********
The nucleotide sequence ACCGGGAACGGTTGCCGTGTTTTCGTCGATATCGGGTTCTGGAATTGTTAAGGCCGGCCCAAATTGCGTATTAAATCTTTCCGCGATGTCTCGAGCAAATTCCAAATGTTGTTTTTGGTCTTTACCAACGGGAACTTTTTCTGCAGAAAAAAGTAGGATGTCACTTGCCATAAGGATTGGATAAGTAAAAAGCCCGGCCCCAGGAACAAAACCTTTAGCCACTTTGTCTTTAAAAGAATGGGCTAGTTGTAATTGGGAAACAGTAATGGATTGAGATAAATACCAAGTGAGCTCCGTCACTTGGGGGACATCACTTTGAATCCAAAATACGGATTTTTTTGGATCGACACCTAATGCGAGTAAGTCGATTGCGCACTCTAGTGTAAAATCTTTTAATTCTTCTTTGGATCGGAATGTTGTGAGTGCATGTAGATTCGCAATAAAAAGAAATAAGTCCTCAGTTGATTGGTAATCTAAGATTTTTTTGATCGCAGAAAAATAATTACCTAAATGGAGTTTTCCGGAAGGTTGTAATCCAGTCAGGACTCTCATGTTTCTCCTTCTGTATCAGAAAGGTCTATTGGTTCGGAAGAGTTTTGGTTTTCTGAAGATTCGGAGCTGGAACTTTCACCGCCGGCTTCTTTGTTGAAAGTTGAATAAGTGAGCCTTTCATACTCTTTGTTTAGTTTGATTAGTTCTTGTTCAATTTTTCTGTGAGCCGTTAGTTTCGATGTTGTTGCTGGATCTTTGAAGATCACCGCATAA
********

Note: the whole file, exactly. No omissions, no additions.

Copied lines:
The nucleotide sequence ACCGGGAACGGTTGCCGTGTTTTCGTCGATATCGGGTTCTGGAATTGTTAAGGCCGGCCCAAATTGCGTATTAAATCTTTCCGCGATGTCTCGAGCAAATTCCAAATGTTGTTTTTGGTCTTTACCAACGGGAACTTTTTCTGCAGAAAAAAGTAGGATGTCACTTGCCATAAGGATTGGATAAGTAAAAAGCCCGGCCCCAGGAACAAAACCTTTAGCCACTTTGTCTTTAAAAGAATGGGCTAGTTGTAATTGGGAAACAGTAATGGATTGAGATAAATACCAAGTGAGCTCCGTCACTTGGGGGACATCACTTTGAATCCAAAATACGGATTTTTTTGGATCGACACCTAATGCGAGTAAGTCGATTGCGCACTCTAGTGTAAAATCTTTTAATTCTTCTTTGGATCGGAATGTTGTGAGTGCATGTAGATTCGCAATAAAAAGAAATAAGTCCTCAGTTGATTGGTAATCTAAGATTTTTTTGATCGCAGAAAAATAATTACCTAAATGGAGTTTTCCGGAAGGTTGTAATCCAGTCAGGACTCTCATGTTTCTCCTTCTGTATCAGAAAGGTCTATTGGTTCGGAAGAGTTTTGGTTTTCTGAAGATTCGGAGCTGGAACTTTCACCGCCGGCTTCTTTGTTGAAAGTTGAATAAGTGAGCCTTTCATACTCTTTGTTTAGTTTGATTAGTTCTTGTTCAATTTTTCTGTGAGCCGTTAGTTTCGATGTTGTTGCTGGATCTTTGAAGATCACCGCATAA